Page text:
Quoting the C++ 2003 standard:
Clause 5.2.2 paragrah 4: When a function is called, each parameter (8.3.5) shall be initialized (8.5, 12.8, 12.1) with its corresponding
b is initialized with
i. What does that mean?
8.5/14 the initial value of the object being initialized is the (possibly converted) value of the initializer
expression. Standard conversions (clause 4) will be used, if necessary, to convert the initializer
expression to the … destination type; no user-defined conversions are considered
i is converted, using the standard conversions. What does that mean? Among many other standard conversions are these:
4.7/2 If the destination type is unsigned, the resulting value is the least unsigned integer congruent to the source
integer (modulo 2n where n is the number of bits used to represent the unsigned type).
4.7/3 If the destination type is signed, the value is unchanged if it can be represented in the destination type (and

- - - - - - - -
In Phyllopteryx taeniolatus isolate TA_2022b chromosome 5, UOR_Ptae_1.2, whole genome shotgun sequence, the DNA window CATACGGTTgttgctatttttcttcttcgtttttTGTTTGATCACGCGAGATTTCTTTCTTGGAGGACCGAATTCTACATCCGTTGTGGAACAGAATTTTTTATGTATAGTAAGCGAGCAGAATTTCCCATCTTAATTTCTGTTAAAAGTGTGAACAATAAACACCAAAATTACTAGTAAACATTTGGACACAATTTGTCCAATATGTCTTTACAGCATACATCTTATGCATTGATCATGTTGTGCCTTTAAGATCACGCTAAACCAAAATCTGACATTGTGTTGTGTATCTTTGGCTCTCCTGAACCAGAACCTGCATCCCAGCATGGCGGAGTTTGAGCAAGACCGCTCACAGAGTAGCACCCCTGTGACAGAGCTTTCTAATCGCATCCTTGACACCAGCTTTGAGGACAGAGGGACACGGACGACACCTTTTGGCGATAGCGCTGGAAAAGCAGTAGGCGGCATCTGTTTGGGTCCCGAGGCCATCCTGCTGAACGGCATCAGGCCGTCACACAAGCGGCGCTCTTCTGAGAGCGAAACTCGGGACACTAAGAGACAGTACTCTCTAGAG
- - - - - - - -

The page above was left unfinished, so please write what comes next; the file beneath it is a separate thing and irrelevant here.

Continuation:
bit-field width); otherwise, the value is implementation-defined.
Oh, so if
char is unsigned, the value is truncated to the number of bits in a char (or computed modulo UCHAR_MAX+1, whichever way you want to think about it.)
char is signed, then the value is unchanged, if it fits; implementation-defined otherwise.
In practice, on the computers and compilers you care about, the value is always truncated to fit in 8 bits, regardless of whether
chars are signed or unsigned.